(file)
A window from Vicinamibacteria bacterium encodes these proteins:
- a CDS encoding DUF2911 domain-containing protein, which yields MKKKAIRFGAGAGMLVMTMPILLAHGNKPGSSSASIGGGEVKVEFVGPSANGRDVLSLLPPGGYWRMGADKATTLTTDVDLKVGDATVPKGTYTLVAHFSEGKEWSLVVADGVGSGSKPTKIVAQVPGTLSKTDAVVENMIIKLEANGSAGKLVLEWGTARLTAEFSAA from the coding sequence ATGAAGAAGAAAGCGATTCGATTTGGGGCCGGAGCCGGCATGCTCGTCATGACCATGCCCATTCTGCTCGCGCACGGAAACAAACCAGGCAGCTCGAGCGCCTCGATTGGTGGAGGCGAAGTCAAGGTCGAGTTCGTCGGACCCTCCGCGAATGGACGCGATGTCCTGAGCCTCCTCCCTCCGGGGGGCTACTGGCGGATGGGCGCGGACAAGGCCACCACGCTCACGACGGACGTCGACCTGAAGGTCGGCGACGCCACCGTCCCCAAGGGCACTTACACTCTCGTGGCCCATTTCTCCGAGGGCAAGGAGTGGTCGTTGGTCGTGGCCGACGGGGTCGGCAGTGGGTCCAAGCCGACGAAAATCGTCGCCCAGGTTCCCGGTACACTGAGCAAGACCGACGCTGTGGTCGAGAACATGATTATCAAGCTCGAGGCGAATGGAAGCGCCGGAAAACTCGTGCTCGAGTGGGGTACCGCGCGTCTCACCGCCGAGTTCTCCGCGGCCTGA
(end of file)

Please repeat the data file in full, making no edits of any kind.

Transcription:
A window from Vicinamibacteria bacterium encodes these proteins:
- a CDS encoding DUF2911 domain-containing protein, which yields MKKKAIRFGAGAGMLVMTMPILLAHGNKPGSSSASIGGGEVKVEFVGPSANGRDVLSLLPPGGYWRMGADKATTLTTDVDLKVGDATVPKGTYTLVAHFSEGKEWSLVVADGVGSGSKPTKIVAQVPGTLSKTDAVVENMIIKLEANGSAGKLVLEWGTARLTAEFSAA from the coding sequence ATGAAGAAGAAAGCGATTCGATTTGGGGCCGGAGCCGGCATGCTCGTCATGACCATGCCCATTCTGCTCGCGCACGGAAACAAACCAGGCAGCTCGAGCGCCTCGATTGGTGGAGGCGAAGTCAAGGTCGAGTTCGTCGGACCCTCCGCGAATGGACGCGATGTCCTGAGCCTCCTCCCTCCGGGGGGCTACTGGCGGATGGGCGCGGACAAGGCCACCACGCTCACGACGGACGTCGACCTGAAGGTCGGCGACGCCACCGTCCCCAAGGGCACTTACACTCTCGTGGCCCATTTCTCCGAGGGCAAGGAGTGGTCGTTGGTCGTGGCCGACGGGGTCGGCAGTGGGTCCAAGCCGACGAAAATCGTCGCCCAGGTTCCCGGTACACTGAGCAAGACCGACGCTGTGGTCGAGAACATGATTATCAAGCTCGAGGCGAATGGAAGCGCCGGAAAACTCGTGCTCGAGTGGGGTACCGCGCGTCTCACCGCCGAGTTCTCCGCGGCCTGA